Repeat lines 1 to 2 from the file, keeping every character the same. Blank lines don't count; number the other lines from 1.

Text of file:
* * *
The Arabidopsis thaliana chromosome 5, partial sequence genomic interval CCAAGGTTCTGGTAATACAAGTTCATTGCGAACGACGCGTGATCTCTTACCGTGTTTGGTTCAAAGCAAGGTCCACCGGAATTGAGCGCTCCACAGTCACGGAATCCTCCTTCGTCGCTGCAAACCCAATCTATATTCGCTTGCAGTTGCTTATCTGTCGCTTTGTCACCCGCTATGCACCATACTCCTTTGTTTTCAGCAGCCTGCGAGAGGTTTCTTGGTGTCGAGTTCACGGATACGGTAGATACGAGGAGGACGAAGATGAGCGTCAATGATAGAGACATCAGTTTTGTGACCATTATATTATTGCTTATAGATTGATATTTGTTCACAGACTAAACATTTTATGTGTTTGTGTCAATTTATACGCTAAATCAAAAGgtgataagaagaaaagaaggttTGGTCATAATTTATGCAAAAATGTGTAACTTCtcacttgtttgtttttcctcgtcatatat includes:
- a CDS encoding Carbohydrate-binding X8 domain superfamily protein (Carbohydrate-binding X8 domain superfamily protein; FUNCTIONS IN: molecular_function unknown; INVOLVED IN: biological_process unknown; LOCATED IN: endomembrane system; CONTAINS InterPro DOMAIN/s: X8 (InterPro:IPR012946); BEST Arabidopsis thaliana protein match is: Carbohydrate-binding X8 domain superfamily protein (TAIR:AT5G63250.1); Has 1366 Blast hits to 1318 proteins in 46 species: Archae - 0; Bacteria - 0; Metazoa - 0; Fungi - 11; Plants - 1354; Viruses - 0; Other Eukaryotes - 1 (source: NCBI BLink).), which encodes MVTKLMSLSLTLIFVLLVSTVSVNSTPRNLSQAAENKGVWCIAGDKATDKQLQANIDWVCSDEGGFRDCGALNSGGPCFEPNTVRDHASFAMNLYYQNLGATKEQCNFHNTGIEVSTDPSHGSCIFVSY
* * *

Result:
The Arabidopsis thaliana chromosome 5, partial sequence genomic interval CCAAGGTTCTGGTAATACAAGTTCATTGCGAACGACGCGTGATCTCTTACCGTGTTTGGTTCAAAGCAAGGTCCACCGGAATTGAGCGCTCCACAGTCACGGAATCCTCCTTCGTCGCTGCAAACCCAATCTATATTCGCTTGCAGTTGCTTATCTGTCGCTTTGTCACCCGCTATGCACCATACTCCTTTGTTTTCAGCAGCCTGCGAGAGGTTTCTTGGTGTCGAGTTCACGGATACGGTAGATACGAGGAGGACGAAGATGAGCGTCAATGATAGAGACATCAGTTTTGTGACCATTATATTATTGCTTATAGATTGATATTTGTTCACAGACTAAACATTTTATGTGTTTGTGTCAATTTATACGCTAAATCAAAAGgtgataagaagaaaagaaggttTGGTCATAATTTATGCAAAAATGTGTAACTTCtcacttgtttgtttttcctcgtcatatat includes:
- a CDS encoding Carbohydrate-binding X8 domain superfamily protein (Carbohydrate-binding X8 domain superfamily protein; FUNCTIONS IN: molecular_function unknown; INVOLVED IN: biological_process unknown; LOCATED IN: endomembrane system; CONTAINS InterPro DOMAIN/s: X8 (InterPro:IPR012946); BEST Arabidopsis thaliana protein match is: Carbohydrate-binding X8 domain superfamily protein (TAIR:AT5G63250.1); Has 1366 Blast hits to 1318 proteins in 46 species: Archae - 0; Bacteria - 0; Metazoa - 0; Fungi - 11; Plants - 1354; Viruses - 0; Other Eukaryotes - 1 (source: NCBI BLink).), which encodes MVTKLMSLSLTLIFVLLVSTVSVNSTPRNLSQAAENKGVWCIAGDKATDKQLQANIDWVCSDEGGFRDCGALNSGGPCFEPNTVRDHASFAMNLYYQNLGATKEQCNFHNTGIEVSTDPSHGSCIFVSY